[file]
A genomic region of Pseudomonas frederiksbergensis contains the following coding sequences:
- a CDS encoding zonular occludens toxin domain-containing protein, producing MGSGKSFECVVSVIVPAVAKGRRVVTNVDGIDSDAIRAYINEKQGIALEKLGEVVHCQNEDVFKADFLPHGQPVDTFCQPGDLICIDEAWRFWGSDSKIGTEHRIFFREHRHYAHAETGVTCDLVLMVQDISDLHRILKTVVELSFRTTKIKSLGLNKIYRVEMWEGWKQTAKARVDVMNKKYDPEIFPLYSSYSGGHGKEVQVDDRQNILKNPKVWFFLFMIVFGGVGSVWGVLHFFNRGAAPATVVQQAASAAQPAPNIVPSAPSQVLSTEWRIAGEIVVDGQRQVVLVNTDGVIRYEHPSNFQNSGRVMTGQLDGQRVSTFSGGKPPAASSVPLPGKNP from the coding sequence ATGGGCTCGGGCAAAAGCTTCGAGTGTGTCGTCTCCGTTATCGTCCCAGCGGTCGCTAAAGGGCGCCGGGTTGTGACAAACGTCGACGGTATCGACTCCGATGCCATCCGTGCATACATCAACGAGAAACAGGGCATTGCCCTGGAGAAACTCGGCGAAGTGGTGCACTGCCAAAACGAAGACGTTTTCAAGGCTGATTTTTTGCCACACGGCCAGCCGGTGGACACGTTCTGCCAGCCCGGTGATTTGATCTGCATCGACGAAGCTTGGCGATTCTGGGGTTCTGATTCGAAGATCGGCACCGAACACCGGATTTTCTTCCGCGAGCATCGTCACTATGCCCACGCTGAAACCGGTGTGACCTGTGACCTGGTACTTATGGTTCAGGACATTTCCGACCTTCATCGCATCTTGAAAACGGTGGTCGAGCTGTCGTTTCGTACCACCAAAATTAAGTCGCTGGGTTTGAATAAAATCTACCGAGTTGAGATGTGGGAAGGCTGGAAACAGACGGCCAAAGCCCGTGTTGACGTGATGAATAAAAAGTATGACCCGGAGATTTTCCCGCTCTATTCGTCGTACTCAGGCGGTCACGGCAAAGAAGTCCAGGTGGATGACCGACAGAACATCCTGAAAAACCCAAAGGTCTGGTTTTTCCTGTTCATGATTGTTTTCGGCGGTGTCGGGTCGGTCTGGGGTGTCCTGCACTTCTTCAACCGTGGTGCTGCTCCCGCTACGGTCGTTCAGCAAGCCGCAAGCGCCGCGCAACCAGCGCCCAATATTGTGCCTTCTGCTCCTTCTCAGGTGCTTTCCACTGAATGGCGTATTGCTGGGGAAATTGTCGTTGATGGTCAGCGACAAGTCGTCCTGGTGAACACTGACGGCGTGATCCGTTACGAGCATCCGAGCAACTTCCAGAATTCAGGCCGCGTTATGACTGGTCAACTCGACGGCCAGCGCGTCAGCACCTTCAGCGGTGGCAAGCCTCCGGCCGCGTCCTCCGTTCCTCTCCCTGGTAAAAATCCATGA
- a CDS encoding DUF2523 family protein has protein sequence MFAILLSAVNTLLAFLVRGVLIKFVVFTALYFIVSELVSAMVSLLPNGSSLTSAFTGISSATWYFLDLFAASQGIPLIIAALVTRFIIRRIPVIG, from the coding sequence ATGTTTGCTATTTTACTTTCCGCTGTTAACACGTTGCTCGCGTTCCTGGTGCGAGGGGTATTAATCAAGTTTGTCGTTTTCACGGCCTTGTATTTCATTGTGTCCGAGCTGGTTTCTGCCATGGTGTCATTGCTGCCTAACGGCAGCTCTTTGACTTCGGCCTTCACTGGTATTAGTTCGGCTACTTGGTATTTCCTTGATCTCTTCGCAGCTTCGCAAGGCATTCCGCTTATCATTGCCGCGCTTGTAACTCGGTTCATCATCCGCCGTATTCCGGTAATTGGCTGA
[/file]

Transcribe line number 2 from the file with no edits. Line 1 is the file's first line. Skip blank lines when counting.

- a CDS encoding zonular occludens toxin domain-containing protein, producing MGSGKSFECVVSVIVPAVAKGRRVVTNVDGIDSDAIRAYINEKQGIALEKLGEVVHCQNEDVFKADFLPHGQPVDTFCQPGDLICIDEAWRFWGSDSKIGTEHRIFFREHRHYAHAETGVTCDLVLMVQDISDLHRILKTVVELSFRTTKIKSLGLNKIYRVEMWEGWKQTAKARVDVMNKKYDPEIFPLYSSYSGGHGKEVQVDDRQNILKNPKVWFFLFMIVFGGVGSVWGVLHFFNRGAAPATVVQQAASAAQPAPNIVPSAPSQVLSTEWRIAGEIVVDGQRQVVLVNTDGVIRYEHPSNFQNSGRVMTGQLDGQRVSTFSGGKPPAASSVPLPGKNP from the coding sequence ATGGGCTCGGGCAAAAGCTTCGAGTGTGTCGTCTCCGTTATCGTCCCAGCGGTCGCTAAAGGGCGCCGGGTTGTGACAAACGTCGACGGTATCGACTCCGATGCCATCCGTGCATACATCAACGAGAAACAGGGCATTGCCCTGGAGAAACTCGGCGAAGTGGTGCACTGCCAAAACGAAGACGTTTTCAAGGCTGATTTTTTGCCACACGGCCAGCCGGTGGACACGTTCTGCCAGCCCGGTGATTTGATCTGCATCGACGAAGCTTGGCGATTCTGGGGTTCTGATTCGAAGATCGGCACCGAACACCGGATTTTCTTCCGCGAGCATCGTCACTATGCCCACGCTGAAACCGGTGTGACCTGTGACCTGGTACTTATGGTTCAGGACATTTCCGACCTTCATCGCATCTTGAAAACGGTGGTCGAGCTGTCGTTTCGTACCACCAAAATTAAGTCGCTGGGTTTGAATAAAATCTACCGAGTTGAGATGTGGGAAGGCTGGAAACAGACGGCCAAAGCCCGTGTTGACGTGATGAATAAAAAGTATGACCCGGAGATTTTCCCGCTCTATTCGTCGTACTCAGGCGGTCACGGCAAAGAAGTCCAGGTGGATGACCGACAGAACATCCTGAAAAACCCAAAGGTCTGGTTTTTCCTGTTCATGATTGTTTTCGGCGGTGTCGGGTCGGTCTGGGGTGTCCTGCACTTCTTCAACCGTGGTGCTGCTCCCGCTACGGTCGTTCAGCAAGCCGCAAGCGCCGCGCAACCAGCGCCCAATATTGTGCCTTCTGCTCCTTCTCAGGTGCTTTCCACTGAATGGCGTATTGCTGGGGAAATTGTCGTTGATGGTCAGCGACAAGTCGTCCTGGTGAACACTGACGGCGTGATCCGTTACGAGCATCCGAGCAACTTCCAGAATTCAGGCCGCGTTATGACTGGTCAACTCGACGGCCAGCGCGTCAGCACCTTCAGCGGTGGCAAGCCTCCGGCCGCGTCCTCCGTTCCTCTCCCTGGTAAAAATCCATGA